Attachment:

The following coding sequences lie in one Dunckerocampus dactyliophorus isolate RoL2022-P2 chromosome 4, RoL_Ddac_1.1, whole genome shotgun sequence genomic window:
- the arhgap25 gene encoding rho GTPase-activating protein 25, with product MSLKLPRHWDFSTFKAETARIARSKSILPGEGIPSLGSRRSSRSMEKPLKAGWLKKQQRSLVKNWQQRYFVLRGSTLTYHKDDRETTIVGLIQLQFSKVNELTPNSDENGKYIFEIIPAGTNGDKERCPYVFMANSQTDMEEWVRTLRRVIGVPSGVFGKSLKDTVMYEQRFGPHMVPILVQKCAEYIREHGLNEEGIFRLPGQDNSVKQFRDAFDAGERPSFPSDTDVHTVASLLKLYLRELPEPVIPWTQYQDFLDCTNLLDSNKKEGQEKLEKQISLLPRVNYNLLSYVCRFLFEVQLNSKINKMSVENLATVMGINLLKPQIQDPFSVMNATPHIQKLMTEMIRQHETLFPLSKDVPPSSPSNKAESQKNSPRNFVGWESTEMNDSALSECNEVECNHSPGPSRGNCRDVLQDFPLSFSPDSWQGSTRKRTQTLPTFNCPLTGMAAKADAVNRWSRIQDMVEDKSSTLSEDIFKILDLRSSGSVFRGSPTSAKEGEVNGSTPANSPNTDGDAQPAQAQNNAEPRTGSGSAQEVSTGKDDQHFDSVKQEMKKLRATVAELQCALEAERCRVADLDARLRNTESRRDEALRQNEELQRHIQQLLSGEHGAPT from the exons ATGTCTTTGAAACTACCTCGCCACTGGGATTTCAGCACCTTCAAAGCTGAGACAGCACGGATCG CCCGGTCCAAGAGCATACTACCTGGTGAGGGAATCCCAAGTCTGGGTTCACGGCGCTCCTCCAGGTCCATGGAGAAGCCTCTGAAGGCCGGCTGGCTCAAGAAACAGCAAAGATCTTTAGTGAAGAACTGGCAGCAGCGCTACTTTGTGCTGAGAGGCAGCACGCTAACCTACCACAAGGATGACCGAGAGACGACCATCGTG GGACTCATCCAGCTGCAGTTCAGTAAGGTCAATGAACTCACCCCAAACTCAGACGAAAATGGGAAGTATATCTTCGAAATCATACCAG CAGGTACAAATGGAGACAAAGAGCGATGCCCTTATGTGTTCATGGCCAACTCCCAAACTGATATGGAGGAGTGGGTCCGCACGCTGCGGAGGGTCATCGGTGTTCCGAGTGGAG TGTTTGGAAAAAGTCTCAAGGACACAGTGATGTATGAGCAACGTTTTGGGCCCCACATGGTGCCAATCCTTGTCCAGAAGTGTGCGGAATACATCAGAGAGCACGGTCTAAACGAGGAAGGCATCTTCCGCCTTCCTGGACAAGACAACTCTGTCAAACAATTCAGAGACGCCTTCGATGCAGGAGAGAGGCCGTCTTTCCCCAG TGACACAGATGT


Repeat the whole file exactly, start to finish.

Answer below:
The following coding sequences lie in one Dunckerocampus dactyliophorus isolate RoL2022-P2 chromosome 4, RoL_Ddac_1.1, whole genome shotgun sequence genomic window:
- the arhgap25 gene encoding rho GTPase-activating protein 25, with product MSLKLPRHWDFSTFKAETARIARSKSILPGEGIPSLGSRRSSRSMEKPLKAGWLKKQQRSLVKNWQQRYFVLRGSTLTYHKDDRETTIVGLIQLQFSKVNELTPNSDENGKYIFEIIPAGTNGDKERCPYVFMANSQTDMEEWVRTLRRVIGVPSGVFGKSLKDTVMYEQRFGPHMVPILVQKCAEYIREHGLNEEGIFRLPGQDNSVKQFRDAFDAGERPSFPSDTDVHTVASLLKLYLRELPEPVIPWTQYQDFLDCTNLLDSNKKEGQEKLEKQISLLPRVNYNLLSYVCRFLFEVQLNSKINKMSVENLATVMGINLLKPQIQDPFSVMNATPHIQKLMTEMIRQHETLFPLSKDVPPSSPSNKAESQKNSPRNFVGWESTEMNDSALSECNEVECNHSPGPSRGNCRDVLQDFPLSFSPDSWQGSTRKRTQTLPTFNCPLTGMAAKADAVNRWSRIQDMVEDKSSTLSEDIFKILDLRSSGSVFRGSPTSAKEGEVNGSTPANSPNTDGDAQPAQAQNNAEPRTGSGSAQEVSTGKDDQHFDSVKQEMKKLRATVAELQCALEAERCRVADLDARLRNTESRRDEALRQNEELQRHIQQLLSGEHGAPT from the exons ATGTCTTTGAAACTACCTCGCCACTGGGATTTCAGCACCTTCAAAGCTGAGACAGCACGGATCG CCCGGTCCAAGAGCATACTACCTGGTGAGGGAATCCCAAGTCTGGGTTCACGGCGCTCCTCCAGGTCCATGGAGAAGCCTCTGAAGGCCGGCTGGCTCAAGAAACAGCAAAGATCTTTAGTGAAGAACTGGCAGCAGCGCTACTTTGTGCTGAGAGGCAGCACGCTAACCTACCACAAGGATGACCGAGAGACGACCATCGTG GGACTCATCCAGCTGCAGTTCAGTAAGGTCAATGAACTCACCCCAAACTCAGACGAAAATGGGAAGTATATCTTCGAAATCATACCAG CAGGTACAAATGGAGACAAAGAGCGATGCCCTTATGTGTTCATGGCCAACTCCCAAACTGATATGGAGGAGTGGGTCCGCACGCTGCGGAGGGTCATCGGTGTTCCGAGTGGAG TGTTTGGAAAAAGTCTCAAGGACACAGTGATGTATGAGCAACGTTTTGGGCCCCACATGGTGCCAATCCTTGTCCAGAAGTGTGCGGAATACATCAGAGAGCACGGTCTAAACGAGGAAGGCATCTTCCGCCTTCCTGGACAAGACAACTCTGTCAAACAATTCAGAGACGCCTTCGATGCAGGAGAGAGGCCGTCTTTCCCCAG TGACACAGATGT